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Discussing The LLVM IR Shortcomings

Compiler

Published on 05 October 2011 07:36 AM EDT
Written by Michael Larabel in Compiler
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While GCC developers are currently discussing merging the D programming language front-end into their compiler, LLVM developers are currently discussing their IR and its sufficiency.

Dan Gohman, an Apple engineer, volleyed a long and technical e-mail to the LLVM development list about the LLVM IR. Dan argues that the intermediate representation for this Apple-sponsored compiler infrastructure is "a poor system for building a Platform." He and many felt that LLVM IR would work well for multiple architectures, but in the end it's not been so pretty. In his email he argues his case at length.

Dan ends up proposing a new platform IR for LLVM. "In conclusion, consider the task of writing an independent implementation of an LLVM IR Platform. The set of capabilities it provides depends on who you talk to. Semantic details are left to chance. There are features which require a bunch of complicated infrastructure to implement which are rarely used. And if you want light-weight execution, you'll probably need to translate it into something else better suited for it first. This all doesn't sound very appealing."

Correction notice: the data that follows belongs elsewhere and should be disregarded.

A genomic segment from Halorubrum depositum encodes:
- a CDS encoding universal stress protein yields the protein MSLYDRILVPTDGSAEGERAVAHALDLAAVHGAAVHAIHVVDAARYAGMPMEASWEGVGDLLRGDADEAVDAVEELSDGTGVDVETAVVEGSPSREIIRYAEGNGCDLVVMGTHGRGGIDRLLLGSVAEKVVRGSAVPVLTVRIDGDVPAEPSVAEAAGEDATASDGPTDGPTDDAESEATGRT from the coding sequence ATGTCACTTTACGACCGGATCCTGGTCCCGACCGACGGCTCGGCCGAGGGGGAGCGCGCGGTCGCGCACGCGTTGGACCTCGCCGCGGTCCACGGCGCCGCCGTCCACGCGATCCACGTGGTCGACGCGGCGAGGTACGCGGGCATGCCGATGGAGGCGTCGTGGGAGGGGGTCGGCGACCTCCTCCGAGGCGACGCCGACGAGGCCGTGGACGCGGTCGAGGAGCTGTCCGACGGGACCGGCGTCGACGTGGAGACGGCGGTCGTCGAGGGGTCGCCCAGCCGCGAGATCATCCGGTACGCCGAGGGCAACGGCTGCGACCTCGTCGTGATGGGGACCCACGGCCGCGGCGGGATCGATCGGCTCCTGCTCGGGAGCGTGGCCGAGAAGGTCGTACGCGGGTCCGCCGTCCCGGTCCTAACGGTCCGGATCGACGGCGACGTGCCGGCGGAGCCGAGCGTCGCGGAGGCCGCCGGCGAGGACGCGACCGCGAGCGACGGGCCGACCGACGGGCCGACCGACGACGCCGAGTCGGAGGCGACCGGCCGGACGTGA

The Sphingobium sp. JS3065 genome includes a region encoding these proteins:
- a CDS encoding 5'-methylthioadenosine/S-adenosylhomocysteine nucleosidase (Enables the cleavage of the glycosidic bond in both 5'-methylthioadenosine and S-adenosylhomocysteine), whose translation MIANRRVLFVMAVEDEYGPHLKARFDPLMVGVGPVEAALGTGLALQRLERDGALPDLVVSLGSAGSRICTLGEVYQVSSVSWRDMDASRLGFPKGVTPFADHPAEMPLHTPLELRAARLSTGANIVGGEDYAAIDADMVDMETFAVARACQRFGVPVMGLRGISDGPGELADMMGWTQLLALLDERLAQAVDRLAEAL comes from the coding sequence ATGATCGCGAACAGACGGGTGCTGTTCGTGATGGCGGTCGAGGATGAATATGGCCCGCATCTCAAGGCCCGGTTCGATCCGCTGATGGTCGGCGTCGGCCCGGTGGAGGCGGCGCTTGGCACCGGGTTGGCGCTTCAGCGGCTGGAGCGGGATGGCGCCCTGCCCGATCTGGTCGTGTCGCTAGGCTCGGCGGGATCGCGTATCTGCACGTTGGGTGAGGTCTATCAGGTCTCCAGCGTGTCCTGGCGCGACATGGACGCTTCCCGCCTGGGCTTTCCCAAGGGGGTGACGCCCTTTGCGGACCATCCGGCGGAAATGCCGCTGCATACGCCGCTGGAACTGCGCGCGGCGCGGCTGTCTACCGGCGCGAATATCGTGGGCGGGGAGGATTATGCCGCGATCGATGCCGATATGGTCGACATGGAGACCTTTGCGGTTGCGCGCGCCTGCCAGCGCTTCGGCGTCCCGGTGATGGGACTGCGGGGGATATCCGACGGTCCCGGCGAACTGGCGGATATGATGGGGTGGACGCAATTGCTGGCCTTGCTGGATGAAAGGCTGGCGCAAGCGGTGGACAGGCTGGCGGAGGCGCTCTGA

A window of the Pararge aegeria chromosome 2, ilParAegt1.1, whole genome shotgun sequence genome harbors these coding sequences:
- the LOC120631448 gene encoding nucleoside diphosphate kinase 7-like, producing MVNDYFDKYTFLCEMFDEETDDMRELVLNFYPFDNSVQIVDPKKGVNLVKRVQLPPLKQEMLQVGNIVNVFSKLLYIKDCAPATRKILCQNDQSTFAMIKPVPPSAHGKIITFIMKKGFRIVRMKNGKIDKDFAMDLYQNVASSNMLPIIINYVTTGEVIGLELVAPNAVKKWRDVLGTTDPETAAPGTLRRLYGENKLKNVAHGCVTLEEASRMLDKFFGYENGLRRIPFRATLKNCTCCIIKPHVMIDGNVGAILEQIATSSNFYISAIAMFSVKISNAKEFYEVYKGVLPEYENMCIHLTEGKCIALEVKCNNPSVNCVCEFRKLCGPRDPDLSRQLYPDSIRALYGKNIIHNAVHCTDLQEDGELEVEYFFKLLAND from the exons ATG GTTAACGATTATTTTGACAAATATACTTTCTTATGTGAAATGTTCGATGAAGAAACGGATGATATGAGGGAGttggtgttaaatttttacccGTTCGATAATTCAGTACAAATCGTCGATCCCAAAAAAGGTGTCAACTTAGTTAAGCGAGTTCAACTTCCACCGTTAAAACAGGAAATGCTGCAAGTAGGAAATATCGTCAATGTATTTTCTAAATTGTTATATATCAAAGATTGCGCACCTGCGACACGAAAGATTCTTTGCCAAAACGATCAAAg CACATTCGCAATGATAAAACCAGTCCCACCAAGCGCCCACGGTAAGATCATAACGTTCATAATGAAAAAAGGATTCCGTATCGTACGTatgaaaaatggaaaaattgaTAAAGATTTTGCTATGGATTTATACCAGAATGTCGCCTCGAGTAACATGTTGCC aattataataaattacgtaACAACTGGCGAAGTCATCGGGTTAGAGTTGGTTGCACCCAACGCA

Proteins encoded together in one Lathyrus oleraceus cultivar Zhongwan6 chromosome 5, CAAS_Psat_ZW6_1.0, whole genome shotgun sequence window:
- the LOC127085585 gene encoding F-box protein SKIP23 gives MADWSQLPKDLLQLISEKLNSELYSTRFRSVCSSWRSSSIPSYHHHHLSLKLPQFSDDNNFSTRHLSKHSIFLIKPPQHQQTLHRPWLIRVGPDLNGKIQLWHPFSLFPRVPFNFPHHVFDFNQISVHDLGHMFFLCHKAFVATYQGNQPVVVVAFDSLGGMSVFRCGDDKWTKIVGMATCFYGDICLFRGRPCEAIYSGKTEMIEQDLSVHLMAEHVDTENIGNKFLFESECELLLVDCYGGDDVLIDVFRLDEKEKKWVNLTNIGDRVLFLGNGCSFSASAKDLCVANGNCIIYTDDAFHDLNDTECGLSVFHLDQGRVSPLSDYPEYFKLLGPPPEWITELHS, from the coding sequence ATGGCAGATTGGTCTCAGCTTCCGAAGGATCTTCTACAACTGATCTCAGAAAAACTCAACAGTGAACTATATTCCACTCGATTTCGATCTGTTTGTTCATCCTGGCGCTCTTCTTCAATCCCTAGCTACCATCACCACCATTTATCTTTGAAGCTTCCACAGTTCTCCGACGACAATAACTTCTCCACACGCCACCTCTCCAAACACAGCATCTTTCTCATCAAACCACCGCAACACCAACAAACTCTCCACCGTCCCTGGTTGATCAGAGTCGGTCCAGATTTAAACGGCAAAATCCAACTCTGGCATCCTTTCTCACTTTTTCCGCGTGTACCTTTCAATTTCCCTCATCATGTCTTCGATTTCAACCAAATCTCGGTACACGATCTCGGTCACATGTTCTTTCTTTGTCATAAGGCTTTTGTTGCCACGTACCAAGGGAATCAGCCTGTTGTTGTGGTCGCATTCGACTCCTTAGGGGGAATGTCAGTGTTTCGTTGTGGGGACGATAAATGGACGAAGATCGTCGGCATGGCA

There's many responses already from his message that was sent yesterday. Most of the developers agree with his points. Chris Lattner, the primary developer behind LLVM/Clang and who's been heading Apple's Compiler Group, also agrees with most points raised by his colleague. However, he doesn't agree with the conclusion of creating a new IR. The email from Chris can be read here.

About The Author
Michael Larabel is the principal author of Phoronix.com and founded the web-site in 2004 with a focus on enriching the Linux hardware experience and being the largest web-site devoted to Linux hardware reviews, particularly for products relevant to Linux gamers and enthusiasts but also commonly reviewing servers/workstations and embedded Linux devices. Michael has written more than 10,000 articles covering the state of Linux hardware support, Linux performance, graphics hardware drivers, and other topics. Michael is also the lead developer of the Phoronix Test Suite, Phoromatic, and OpenBenchmarking.org automated testing software. He can be followed via and or contacted via .
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